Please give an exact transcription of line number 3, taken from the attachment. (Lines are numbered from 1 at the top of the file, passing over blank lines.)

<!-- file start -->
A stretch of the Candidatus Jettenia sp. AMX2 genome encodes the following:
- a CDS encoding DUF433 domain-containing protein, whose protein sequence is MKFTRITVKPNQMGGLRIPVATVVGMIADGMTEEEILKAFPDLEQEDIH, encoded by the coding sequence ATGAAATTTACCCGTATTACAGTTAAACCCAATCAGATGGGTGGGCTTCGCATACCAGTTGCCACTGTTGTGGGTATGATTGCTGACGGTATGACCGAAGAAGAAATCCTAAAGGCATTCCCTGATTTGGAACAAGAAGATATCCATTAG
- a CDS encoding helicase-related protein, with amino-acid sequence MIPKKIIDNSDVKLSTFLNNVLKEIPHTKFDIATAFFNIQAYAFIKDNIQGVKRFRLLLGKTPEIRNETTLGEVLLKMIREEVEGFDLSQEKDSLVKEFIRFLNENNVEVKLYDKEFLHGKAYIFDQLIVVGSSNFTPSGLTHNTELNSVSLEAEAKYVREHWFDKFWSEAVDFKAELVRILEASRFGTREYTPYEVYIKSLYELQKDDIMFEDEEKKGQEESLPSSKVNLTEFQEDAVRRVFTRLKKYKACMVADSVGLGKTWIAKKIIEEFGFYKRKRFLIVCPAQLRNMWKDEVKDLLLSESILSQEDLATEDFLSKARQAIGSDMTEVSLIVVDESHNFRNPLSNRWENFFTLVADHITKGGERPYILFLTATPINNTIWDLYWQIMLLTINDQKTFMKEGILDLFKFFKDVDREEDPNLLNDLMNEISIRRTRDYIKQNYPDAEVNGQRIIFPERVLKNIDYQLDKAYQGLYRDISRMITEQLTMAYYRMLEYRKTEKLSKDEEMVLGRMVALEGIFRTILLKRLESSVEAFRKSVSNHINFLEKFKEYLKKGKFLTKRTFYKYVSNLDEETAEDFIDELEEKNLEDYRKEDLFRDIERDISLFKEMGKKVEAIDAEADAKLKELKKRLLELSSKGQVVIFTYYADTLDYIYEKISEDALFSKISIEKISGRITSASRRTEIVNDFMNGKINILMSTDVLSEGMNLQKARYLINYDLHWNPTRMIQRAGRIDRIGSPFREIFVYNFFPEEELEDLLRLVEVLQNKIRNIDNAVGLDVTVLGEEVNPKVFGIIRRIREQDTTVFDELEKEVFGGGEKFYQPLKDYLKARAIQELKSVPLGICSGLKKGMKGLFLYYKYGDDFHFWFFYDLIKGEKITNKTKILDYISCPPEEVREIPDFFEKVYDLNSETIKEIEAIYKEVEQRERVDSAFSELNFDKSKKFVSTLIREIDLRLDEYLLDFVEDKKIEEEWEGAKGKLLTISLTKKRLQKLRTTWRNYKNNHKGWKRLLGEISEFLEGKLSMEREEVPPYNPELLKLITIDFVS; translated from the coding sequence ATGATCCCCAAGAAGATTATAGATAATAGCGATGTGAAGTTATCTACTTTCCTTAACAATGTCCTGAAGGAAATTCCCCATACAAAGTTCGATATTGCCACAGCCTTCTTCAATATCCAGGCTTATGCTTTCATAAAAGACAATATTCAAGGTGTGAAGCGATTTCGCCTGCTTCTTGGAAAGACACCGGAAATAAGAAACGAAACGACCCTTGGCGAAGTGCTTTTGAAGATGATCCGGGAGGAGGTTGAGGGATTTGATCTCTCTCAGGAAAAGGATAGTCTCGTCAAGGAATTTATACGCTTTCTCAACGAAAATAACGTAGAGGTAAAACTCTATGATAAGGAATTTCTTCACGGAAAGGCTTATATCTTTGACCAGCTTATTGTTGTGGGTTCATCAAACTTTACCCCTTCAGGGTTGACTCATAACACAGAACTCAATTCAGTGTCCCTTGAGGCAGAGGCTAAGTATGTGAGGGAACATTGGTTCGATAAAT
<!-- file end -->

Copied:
- a CDS encoding helicase-related protein, with amino-acid sequence MIPKKIIDNSDVKLSTFLNNVLKEIPHTKFDIATAFFNIQAYAFIKDNIQGVKRFRLLLGKTPEIRNETTLGEVLLKMIREEVEGFDLSQEKDSLVKEFIRFLNENNVEVKLYDKEFLHGKAYIFDQLIVVGSSNFTPSGLTHNTELNSVSLEAEAKYVREHWFDKFWSEAVDFKAELVRILEASRFGTREYTPYEVYIKSLYELQKDDIMFEDEEKKGQEESLPSSKVNLTEFQEDAVRRVFTRLKKYKACMVADSVGLGKTWIAKKIIEEFGFYKRKRFLIVCPAQLRNMWKDEVKDLLLSESILSQEDLATEDFLSKARQAIGSDMTEVSLIVVDESHNFRNPLSNRWENFFTLVADHITKGGERPYILFLTATPINNTIWDLYWQIMLLTINDQKTFMKEGILDLFKFFKDVDREEDPNLLNDLMNEISIRRTRDYIKQNYPDAEVNGQRIIFPERVLKNIDYQLDKAYQGLYRDISRMITEQLTMAYYRMLEYRKTEKLSKDEEMVLGRMVALEGIFRTILLKRLESSVEAFRKSVSNHINFLEKFKEYLKKGKFLTKRTFYKYVSNLDEETAEDFIDELEEKNLEDYRKEDLFRDIERDISLFKEMGKKVEAIDAEADAKLKELKKRLLELSSKGQVVIFTYYADTLDYIYEKISEDALFSKISIEKISGRITSASRRTEIVNDFMNGKINILMSTDVLSEGMNLQKARYLINYDLHWNPTRMIQRAGRIDRIGSPFREIFVYNFFPEEELEDLLRLVEVLQNKIRNIDNAVGLDVTVLGEEVNPKVFGIIRRIREQDTTVFDELEKEVFGGGEKFYQPLKDYLKARAIQELKSVPLGICSGLKKGMKGLFLYYKYGDDFHFWFFYDLIKGEKITNKTKILDYISCPPEEVREIPDFFEKVYDLNSETIKEIEAIYKEVEQRERVDSAFSELNFDKSKKFVSTLIREIDLRLDEYLLDFVEDKKIEEEWEGAKGKLLTISLTKKRLQKLRTTWRNYKNNHKGWKRLLGEISEFLEGKLSMEREEVPPYNPELLKLITIDFVS; translated from the coding sequence ATGATCCCCAAGAAGATTATAGATAATAGCGATGTGAAGTTATCTACTTTCCTTAACAATGTCCTGAAGGAAATTCCCCATACAAAGTTCGATATTGCCACAGCCTTCTTCAATATCCAGGCTTATGCTTTCATAAAAGACAATATTCAAGGTGTGAAGCGATTTCGCCTGCTTCTTGGAAAGACACCGGAAATAAGAAACGAAACGACCCTTGGCGAAGTGCTTTTGAAGATGATCCGGGAGGAGGTTGAGGGATTTGATCTCTCTCAGGAAAAGGATAGTCTCGTCAAGGAATTTATACGCTTTCTCAACGAAAATAACGTAGAGGTAAAACTCTATGATAAGGAATTTCTTCACGGAAAGGCTTATATCTTTGACCAGCTTATTGTTGTGGGTTCATCAAACTTTACCCCTTCAGGGTTGACTCATAACACAGAACTCAATTCAGTGTCCCTTGAGGCAGAGGCTAAGTATGTGAGGGAACATTGGTTCGATAAAT